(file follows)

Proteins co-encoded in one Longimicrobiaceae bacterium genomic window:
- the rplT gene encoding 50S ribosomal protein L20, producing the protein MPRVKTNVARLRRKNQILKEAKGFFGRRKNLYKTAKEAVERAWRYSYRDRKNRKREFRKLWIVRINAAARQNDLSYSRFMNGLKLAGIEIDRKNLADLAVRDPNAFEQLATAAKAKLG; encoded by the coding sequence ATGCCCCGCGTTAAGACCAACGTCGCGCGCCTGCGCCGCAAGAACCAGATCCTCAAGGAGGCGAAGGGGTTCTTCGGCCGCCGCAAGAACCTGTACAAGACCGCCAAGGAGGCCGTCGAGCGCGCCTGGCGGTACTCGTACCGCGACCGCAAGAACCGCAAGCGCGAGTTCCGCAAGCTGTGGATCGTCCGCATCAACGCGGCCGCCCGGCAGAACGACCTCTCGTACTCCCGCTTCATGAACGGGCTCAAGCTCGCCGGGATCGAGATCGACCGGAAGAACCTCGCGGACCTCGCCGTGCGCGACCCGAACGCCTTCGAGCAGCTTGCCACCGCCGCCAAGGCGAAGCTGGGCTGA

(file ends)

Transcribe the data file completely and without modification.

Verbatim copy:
Proteins co-encoded in one Longimicrobiaceae bacterium genomic window:
- the rplT gene encoding 50S ribosomal protein L20, producing the protein MPRVKTNVARLRRKNQILKEAKGFFGRRKNLYKTAKEAVERAWRYSYRDRKNRKREFRKLWIVRINAAARQNDLSYSRFMNGLKLAGIEIDRKNLADLAVRDPNAFEQLATAAKAKLG; encoded by the coding sequence ATGCCCCGCGTTAAGACCAACGTCGCGCGCCTGCGCCGCAAGAACCAGATCCTCAAGGAGGCGAAGGGGTTCTTCGGCCGCCGCAAGAACCTGTACAAGACCGCCAAGGAGGCCGTCGAGCGCGCCTGGCGGTACTCGTACCGCGACCGCAAGAACCGCAAGCGCGAGTTCCGCAAGCTGTGGATCGTCCGCATCAACGCGGCCGCCCGGCAGAACGACCTCTCGTACTCCCGCTTCATGAACGGGCTCAAGCTCGCCGGGATCGAGATCGACCGGAAGAACCTCGCGGACCTCGCCGTGCGCGACCCGAACGCCTTCGAGCAGCTTGCCACCGCCGCCAAGGCGAAGCTGGGCTGA